First Time Buyer
Whats the first step for a time buyer?
A first time buyer may have several questions related to securing a mortgage. The Sterling Capital Group mortgage advisers can answer all questions and provide guidance to help you understand every step of the process, from searching mortgage options to moving into your new home.
It would be sensible to get an agreement in principle before you start looking at properties. It will give you an idea of how much you can borrow, which can be conveyed to estate agents to show them that you are serious about buying a home.
Additionally, knowing how much you can borrow as a first-time buyer will allow you to set a price range when viewing properties. As a result, you will not waste time looking at properties you are unlikely to get approved for.
First time buyer help desk
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Top Tips for a first time buyer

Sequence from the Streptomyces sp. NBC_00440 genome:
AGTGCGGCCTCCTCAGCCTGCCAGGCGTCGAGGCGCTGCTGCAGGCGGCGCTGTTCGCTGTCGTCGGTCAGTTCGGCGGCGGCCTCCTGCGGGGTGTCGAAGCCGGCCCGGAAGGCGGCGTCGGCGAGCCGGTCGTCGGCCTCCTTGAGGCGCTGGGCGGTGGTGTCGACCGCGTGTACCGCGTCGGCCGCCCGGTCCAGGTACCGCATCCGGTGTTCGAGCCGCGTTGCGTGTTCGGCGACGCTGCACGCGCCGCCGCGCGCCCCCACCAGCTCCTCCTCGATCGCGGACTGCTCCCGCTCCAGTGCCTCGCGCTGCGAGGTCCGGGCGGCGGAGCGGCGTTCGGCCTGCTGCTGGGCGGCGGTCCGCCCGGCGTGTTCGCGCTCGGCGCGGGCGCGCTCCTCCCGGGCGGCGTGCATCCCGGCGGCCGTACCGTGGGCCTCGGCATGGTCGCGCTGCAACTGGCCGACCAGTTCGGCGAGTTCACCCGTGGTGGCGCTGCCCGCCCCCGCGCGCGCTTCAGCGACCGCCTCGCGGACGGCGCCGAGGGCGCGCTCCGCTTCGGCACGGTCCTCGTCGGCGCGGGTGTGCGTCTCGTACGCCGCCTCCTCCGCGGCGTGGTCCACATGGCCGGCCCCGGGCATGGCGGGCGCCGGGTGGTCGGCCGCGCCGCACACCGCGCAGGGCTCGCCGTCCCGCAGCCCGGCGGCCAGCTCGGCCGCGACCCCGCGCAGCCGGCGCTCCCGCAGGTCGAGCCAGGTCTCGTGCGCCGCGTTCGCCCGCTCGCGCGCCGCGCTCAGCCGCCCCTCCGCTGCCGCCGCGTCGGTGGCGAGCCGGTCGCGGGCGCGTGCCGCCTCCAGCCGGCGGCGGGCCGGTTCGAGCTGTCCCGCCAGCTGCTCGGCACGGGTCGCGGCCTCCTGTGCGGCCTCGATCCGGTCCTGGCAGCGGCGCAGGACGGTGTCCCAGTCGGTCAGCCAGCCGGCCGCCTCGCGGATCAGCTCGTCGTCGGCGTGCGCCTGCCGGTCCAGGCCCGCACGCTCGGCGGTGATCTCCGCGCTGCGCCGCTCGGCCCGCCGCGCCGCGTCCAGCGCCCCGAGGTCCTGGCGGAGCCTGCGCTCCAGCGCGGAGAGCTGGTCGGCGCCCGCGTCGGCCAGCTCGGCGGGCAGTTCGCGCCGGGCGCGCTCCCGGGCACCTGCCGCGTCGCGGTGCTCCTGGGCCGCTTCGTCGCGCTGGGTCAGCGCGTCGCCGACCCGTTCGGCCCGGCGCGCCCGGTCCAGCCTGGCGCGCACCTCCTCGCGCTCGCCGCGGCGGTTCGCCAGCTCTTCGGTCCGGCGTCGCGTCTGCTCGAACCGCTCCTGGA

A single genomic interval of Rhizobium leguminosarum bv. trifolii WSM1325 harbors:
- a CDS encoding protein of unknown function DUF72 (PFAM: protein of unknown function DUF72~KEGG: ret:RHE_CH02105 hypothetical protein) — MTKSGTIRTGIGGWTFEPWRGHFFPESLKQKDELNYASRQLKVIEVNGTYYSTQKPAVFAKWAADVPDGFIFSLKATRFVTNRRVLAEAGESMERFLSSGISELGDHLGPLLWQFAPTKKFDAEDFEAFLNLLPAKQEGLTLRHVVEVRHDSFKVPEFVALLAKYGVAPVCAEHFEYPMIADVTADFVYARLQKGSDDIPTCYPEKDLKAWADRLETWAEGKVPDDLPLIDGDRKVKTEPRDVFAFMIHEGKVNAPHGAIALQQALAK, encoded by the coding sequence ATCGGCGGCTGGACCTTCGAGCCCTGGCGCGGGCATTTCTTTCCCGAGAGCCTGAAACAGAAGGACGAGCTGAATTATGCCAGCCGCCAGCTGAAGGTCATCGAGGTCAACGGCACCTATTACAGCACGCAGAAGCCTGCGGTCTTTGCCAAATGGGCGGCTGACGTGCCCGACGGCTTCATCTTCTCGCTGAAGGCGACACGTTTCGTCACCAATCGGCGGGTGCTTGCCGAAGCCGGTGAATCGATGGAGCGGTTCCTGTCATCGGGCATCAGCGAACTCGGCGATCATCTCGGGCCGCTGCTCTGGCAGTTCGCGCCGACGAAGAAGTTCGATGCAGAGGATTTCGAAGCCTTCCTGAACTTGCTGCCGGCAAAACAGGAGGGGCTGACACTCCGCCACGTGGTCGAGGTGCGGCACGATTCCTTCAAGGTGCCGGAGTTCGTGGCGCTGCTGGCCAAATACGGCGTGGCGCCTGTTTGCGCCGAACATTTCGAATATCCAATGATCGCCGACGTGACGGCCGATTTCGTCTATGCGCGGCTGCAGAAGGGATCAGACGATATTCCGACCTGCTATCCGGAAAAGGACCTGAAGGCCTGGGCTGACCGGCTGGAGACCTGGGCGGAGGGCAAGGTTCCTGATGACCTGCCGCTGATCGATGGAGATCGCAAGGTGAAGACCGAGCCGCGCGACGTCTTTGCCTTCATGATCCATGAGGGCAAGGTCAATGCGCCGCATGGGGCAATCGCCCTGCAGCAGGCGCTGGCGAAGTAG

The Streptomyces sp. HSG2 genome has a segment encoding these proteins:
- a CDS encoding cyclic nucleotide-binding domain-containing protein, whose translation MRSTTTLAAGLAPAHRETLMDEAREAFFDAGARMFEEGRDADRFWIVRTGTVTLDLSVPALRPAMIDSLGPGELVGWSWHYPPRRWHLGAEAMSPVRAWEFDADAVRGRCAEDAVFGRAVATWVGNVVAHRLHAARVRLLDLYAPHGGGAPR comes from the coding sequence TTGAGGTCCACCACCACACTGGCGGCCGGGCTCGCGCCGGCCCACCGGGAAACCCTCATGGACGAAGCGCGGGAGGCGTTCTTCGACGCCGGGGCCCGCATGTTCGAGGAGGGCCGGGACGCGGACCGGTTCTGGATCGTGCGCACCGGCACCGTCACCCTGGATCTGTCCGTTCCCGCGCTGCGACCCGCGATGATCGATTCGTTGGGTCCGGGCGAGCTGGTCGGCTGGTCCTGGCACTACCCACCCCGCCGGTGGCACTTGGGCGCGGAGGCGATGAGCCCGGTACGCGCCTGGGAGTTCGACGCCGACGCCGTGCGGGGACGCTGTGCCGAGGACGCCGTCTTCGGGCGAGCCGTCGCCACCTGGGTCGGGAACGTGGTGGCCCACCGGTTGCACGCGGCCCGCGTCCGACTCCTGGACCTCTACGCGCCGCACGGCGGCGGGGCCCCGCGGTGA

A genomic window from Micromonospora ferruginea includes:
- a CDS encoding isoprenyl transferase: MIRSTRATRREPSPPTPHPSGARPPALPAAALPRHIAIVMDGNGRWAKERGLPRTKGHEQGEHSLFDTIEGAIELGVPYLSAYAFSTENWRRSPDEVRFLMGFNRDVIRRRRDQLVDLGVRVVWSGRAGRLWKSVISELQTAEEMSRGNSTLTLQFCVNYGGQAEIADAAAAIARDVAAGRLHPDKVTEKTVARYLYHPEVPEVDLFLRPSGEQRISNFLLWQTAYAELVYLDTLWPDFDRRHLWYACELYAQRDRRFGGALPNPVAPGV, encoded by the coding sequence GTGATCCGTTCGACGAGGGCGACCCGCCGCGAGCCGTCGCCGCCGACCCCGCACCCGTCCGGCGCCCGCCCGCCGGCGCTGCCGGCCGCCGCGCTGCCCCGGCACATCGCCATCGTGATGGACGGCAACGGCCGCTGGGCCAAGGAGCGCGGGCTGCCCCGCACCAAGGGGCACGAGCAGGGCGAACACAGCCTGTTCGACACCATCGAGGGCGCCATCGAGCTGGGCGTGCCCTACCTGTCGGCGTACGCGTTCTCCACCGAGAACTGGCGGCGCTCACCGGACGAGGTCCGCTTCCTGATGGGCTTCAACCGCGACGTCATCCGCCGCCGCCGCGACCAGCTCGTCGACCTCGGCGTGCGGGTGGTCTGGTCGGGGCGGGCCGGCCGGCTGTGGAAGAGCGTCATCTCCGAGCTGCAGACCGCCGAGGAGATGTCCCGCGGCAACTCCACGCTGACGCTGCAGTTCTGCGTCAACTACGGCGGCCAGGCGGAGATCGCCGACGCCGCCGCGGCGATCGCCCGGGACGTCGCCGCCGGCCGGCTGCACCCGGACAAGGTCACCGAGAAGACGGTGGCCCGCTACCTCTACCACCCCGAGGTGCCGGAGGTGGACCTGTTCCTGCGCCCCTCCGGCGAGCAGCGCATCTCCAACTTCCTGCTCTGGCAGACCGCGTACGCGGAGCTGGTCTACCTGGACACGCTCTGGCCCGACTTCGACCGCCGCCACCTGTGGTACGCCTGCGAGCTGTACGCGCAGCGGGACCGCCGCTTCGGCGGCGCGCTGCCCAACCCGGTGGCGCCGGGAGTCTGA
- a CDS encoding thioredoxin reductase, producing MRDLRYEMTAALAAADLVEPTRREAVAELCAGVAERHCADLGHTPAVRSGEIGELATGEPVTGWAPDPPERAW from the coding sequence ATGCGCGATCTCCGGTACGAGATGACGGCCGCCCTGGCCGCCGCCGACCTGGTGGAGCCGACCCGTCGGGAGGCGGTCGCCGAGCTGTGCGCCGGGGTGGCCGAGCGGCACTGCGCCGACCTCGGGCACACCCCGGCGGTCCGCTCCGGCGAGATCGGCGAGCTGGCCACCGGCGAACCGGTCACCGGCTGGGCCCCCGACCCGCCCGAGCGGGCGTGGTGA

A first time home buying experience is overwhelming. With all the things that you need to think about along with mortgage products, lenders, rates, fees. later on—it's a full time task that can get taxing even for the best of you.
First time buyer guide
Step by step guide to the buying process
- Book an appointment with a mortgage broker
- You need to know how much you can afford, you do this by contacting a mortgage broker, a broker will be able to tell you exactly how much you can afford based on your salary.
- Get an agreement in Principle
- your broker will provide you with this important document, estate agents will take you serious if they know you have an agreement in principle from a lender.
- Once you have found your dream home, make an offer.